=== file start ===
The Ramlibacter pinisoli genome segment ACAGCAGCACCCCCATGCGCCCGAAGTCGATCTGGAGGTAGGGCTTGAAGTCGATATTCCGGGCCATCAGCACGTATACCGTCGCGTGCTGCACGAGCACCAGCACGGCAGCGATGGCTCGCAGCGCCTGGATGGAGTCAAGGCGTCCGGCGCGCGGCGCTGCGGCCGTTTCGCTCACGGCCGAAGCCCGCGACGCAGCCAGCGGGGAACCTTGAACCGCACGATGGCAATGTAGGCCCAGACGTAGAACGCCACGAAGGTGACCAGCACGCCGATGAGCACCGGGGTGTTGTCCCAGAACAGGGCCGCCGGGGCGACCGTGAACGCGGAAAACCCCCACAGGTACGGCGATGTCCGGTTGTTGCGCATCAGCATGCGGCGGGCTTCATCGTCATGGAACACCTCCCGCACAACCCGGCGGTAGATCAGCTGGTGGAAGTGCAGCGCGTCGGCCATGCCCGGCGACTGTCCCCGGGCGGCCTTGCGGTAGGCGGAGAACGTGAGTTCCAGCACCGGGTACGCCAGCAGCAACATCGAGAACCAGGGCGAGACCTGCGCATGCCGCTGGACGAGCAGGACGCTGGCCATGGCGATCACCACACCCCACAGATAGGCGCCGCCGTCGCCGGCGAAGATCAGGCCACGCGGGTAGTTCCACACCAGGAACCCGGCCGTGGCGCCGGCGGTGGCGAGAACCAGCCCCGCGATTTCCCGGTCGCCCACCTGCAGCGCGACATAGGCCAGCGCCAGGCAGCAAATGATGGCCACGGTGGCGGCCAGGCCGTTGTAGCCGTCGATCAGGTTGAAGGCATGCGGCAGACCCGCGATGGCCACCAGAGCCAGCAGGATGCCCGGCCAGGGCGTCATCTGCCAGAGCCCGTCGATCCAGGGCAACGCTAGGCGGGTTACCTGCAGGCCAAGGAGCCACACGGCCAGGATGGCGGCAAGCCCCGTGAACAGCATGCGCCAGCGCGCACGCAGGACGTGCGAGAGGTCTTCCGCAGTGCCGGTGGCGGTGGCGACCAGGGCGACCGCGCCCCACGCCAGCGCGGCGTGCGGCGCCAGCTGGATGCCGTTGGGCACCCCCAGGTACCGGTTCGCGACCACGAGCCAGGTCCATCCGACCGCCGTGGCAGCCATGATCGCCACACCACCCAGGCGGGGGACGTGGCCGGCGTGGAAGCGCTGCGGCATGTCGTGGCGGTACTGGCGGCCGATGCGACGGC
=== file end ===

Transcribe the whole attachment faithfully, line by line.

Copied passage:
The Ramlibacter pinisoli genome segment ACAGCAGCACCCCCATGCGCCCGAAGTCGATCTGGAGGTAGGGCTTGAAGTCGATATTCCGGGCCATCAGCACGTATACCGTCGCGTGCTGCACGAGCACCAGCACGGCAGCGATGGCTCGCAGCGCCTGGATGGAGTCAAGGCGTCCGGCGCGCGGCGCTGCGGCCGTTTCGCTCACGGCCGAAGCCCGCGACGCAGCCAGCGGGGAACCTTGAACCGCACGATGGCAATGTAGGCCCAGACGTAGAACGCCACGAAGGTGACCAGCACGCCGATGAGCACCGGGGTGTTGTCCCAGAACAGGGCCGCCGGGGCGACCGTGAACGCGGAAAACCCCCACAGGTACGGCGATGTCCGGTTGTTGCGCATCAGCATGCGGCGGGCTTCATCGTCATGGAACACCTCCCGCACAACCCGGCGGTAGATCAGCTGGTGGAAGTGCAGCGCGTCGGCCATGCCCGGCGACTGTCCCCGGGCGGCCTTGCGGTAGGCGGAGAACGTGAGTTCCAGCACCGGGTACGCCAGCAGCAACATCGAGAACCAGGGCGAGACCTGCGCATGCCGCTGGACGAGCAGGACGCTGGCCATGGCGATCACCACACCCCACAGATAGGCGCCGCCGTCGCCGGCGAAGATCAGGCCACGCGGGTAGTTCCACACCAGGAACCCGGCCGTGGCGCCGGCGGTGGCGAGAACCAGCCCCGCGATTTCCCGGTCGCCCACCTGCAGCGCGACATAGGCCAGCGCCAGGCAGCAAATGATGGCCACGGTGGCGGCCAGGCCGTTGTAGCCGTCGATCAGGTTGAAGGCATGCGGCAGACCCGCGATGGCCACCAGAGCCAGCAGGATGCCCGGCCAGGGCGTCATCTGCCAGAGCCCGTCGATCCAGGGCAACGCTAGGCGGGTTACCTGCAGGCCAAGGAGCCACACGGCCAGGATGGCGGCAAGCCCCGTGAACAGCATGCGCCAGCGCGCACGCAGGACGTGCGAGAGGTCTTCCGCAGTGCCGGTGGCGGTGGCGACCAGGGCGACCGCGCCCCACGCCAGCGCGGCGTGCGGCGCCAGCTGGATGCCGTTGGGCACCCCCAGGTACCGGTTCGCGACCACGAGCCAGGTCCATCCGACCGCCGTGGCAGCCATGATCGCCACACCACCCAGGCGGGGGACGTGGCCGGCGTGGAAGCGCTGCGGCATGTCGTGGCGGTACTGGCGGCCGATGCGACGGC